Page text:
Snowboard backcountry powder tours, advice needed.

Discussion in 'Japan' started by libbster, Apr 12, 2017.

  1. libbster

    libbster Just Registered

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    Hi,

    I was wondering if anyone knows anything about Powder Recon tours in Myoko.
    I'm an experienced snowboarder and solo
    traveller but like having a guide for the backcountry and other people to ride with.

    I've been snowboarding in Japan before but saw this tour and thought it might be fun!
    Although I have mien gear they offer powder boards for rent which I thought could be great also.

    Any advice welcome or other snowboard tours people would recommend?
     
  2. PerthBoarder

    PerthBoarder Active Member

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    Not used them myself but a quick look at their website and I find no mention of any safety credentials.
     
  3. Vermillion

    Vermillion Pool Room
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    Have you completed an avalanche course?
     
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  4. libbster

    libbster Just Registered

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    Yes, a while back. I always rent my avalanche gear and go with a guide if I'm doing any proper backcountry riding.
     
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  5. libbster

    libbster Just Registered

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    What credentials should I be looking for?
     
  6. libbster

    libbster Just Registered

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    E.g: For the guides to be accredited or should I be looking for more than that?
    I'm sure I could ask them that directly though.
     
  7. PerthBoarder

    PerthBoarder Active Member

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    This is by no means a promotion, I've not used this company either but compare the guides qualifications stated http://blackdiamondtours.com/guided-backcountry-tours/guides/

    Surely a company would be keen to list on qualifications their guides have. Problem in Japan is any joker can call themselves a "guide". Experienced first hand the problems of this, my advice - be confident when selecting a guide that you are actually getting a qualified guide.
     
  8. blowfin

    blowfin Well-Known Member

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    Did a week with powder recon in Feb. They are not backcountry tour guides. I can't make that clear enough when people start banging on about guiding certifications and the like. You will get a morning of good quality "mountain hosting" for each day you're with them, sometimes this involves riding on piste, sometimes they will take you to sidecountry, sometimes you will bootpack to lines out of the resort. It depends on the snow conditions and the hill you go to on any given day. If you go out of the resort, they will always sign the group out with ski patrol. If there was a risk in the terrain we were approaching, a guide went ahead and dug out a pit to check the snowpack before the group even approached. The guides I met had all done avalanche training to some level, and they run snowpack checks and refreshers for their guides every single weekend during the season. IMHO it is a safe operation. The terrain was very low risk during my tour too (I have done AST1 so have a fair idea). What you should not expect however, is dedicated back country guiding, they are not in that game but elements of touring is something the owner was considering for future seasons. There are great opportunities for that in some of the spots they frequent.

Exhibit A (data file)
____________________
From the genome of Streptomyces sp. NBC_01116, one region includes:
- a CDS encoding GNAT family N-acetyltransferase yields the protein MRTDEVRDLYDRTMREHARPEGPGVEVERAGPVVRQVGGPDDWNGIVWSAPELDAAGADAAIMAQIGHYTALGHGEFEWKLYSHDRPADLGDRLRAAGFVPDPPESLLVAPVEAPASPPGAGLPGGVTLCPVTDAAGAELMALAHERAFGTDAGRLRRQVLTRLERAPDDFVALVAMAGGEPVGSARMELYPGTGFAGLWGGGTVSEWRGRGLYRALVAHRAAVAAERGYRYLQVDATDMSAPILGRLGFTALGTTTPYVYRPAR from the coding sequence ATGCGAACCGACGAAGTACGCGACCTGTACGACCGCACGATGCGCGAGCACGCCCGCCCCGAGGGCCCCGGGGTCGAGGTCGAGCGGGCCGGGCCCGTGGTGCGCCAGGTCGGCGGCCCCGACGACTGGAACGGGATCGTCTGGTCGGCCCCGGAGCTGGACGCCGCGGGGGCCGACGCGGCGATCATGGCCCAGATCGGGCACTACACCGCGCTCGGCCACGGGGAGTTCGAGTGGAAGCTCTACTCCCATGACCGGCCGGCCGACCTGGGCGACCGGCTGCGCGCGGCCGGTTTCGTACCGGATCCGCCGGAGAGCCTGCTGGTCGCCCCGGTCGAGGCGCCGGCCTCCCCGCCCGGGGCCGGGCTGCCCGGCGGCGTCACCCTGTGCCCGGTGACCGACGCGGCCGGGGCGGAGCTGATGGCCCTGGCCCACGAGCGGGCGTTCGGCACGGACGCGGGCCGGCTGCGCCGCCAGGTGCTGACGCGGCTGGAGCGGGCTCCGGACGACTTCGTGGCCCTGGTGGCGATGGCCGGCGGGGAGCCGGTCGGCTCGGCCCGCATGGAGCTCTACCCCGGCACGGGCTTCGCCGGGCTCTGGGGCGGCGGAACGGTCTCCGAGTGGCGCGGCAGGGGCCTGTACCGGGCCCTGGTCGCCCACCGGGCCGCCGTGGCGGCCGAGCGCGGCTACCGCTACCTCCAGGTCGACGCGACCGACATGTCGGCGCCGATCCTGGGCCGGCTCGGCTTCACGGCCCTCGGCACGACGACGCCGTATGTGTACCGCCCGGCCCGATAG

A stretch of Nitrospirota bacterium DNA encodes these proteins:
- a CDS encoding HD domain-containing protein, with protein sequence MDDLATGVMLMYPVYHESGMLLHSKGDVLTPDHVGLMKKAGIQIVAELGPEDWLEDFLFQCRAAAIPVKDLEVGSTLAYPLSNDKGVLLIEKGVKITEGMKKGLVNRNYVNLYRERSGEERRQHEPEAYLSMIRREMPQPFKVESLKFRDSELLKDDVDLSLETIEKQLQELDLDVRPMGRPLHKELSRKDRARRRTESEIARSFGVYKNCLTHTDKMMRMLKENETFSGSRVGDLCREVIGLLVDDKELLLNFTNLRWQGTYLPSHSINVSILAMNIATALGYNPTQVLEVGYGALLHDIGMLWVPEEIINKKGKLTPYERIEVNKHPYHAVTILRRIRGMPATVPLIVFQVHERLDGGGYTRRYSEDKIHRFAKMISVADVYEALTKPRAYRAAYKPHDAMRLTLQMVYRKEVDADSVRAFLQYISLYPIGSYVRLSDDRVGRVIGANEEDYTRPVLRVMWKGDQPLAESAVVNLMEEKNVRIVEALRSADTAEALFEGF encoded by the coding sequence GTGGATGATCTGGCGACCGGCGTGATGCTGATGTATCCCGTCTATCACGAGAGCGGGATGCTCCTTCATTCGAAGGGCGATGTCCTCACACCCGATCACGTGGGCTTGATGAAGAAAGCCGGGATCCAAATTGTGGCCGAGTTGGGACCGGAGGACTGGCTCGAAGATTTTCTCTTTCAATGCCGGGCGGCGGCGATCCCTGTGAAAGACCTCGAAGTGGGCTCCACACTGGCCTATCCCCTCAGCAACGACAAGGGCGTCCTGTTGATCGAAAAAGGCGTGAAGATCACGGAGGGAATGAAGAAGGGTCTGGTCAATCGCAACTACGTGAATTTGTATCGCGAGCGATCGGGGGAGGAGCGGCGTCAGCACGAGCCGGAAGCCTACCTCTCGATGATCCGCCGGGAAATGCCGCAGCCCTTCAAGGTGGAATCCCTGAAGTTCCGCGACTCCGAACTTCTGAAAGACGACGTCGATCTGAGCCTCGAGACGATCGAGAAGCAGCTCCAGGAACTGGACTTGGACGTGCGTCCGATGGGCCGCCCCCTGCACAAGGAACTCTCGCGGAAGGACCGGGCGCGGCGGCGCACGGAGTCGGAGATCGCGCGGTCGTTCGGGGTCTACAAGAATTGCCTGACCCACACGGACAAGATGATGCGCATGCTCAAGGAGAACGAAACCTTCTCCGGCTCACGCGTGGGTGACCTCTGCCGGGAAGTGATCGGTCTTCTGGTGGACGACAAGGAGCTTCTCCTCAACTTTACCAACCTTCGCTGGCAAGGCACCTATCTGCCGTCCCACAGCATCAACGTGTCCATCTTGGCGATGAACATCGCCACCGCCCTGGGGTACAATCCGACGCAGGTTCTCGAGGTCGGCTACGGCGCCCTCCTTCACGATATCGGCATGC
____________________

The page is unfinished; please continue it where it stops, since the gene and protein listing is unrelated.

But basically: Did I have a ball? Yes. Was I still riding untracked snow 4 days after the last dump. Yes. Was it good value for what I got? Totally. Would I go on the same tour again? Maybe, given the right circumstances. I'm more than likely going to try something a little bit different next year.
     
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  9. libbster

    libbster Just Registered

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    Thanks so much for the advice!
     
  10. libbster

    libbster Just Registered

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  11. onceayear

    onceayear Active Member

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    Not a promo - although I have toured with Aki in the past - have a look at North Nagano outdoor sports - runs out of Madarao - but the guys there have very good knowledge on most surrounding hills. Saying that - I see Aki is now running a cafe as well and seems to be tied up with some tour companies that I definitely would not use.
     
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  12. smackies

    smackies Addicted Member
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    So, not backcountry guides but doing things that are backcountry guiding. All with maybe an AST1 under the belt?

    No thanks.
     
  13. blowfin

    blowfin Well-Known Member

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    Not really what I said, give them a call by all means if you need to clarify the level of their guides, their training, and experience. I did before I booked, and was satisfied. From what I know about where you ride though, it's not a suitable style of trip for you anyway. Worth mentioning that Hakuba backcountry would be several orders of magnitude more dangerous than anything these guys expose their clients to, and if I was doing something like that, I'd definitely want a reputable guide who had a great deal of experience in the area.
     
    #13 blowfin, Apr 13, 2017
    Last edited: Apr 13, 2017
  14. smackies

    smackies Addicted Member
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    Maybe I misunderstood, but all those things you mentioned them doing, are backcountry guiding type activities. Fair enough, that may be only 20% of what they do and you may choose not to call them backcountry guides, but it doesn't diminish the fact that that's, at least in part, what they are doing.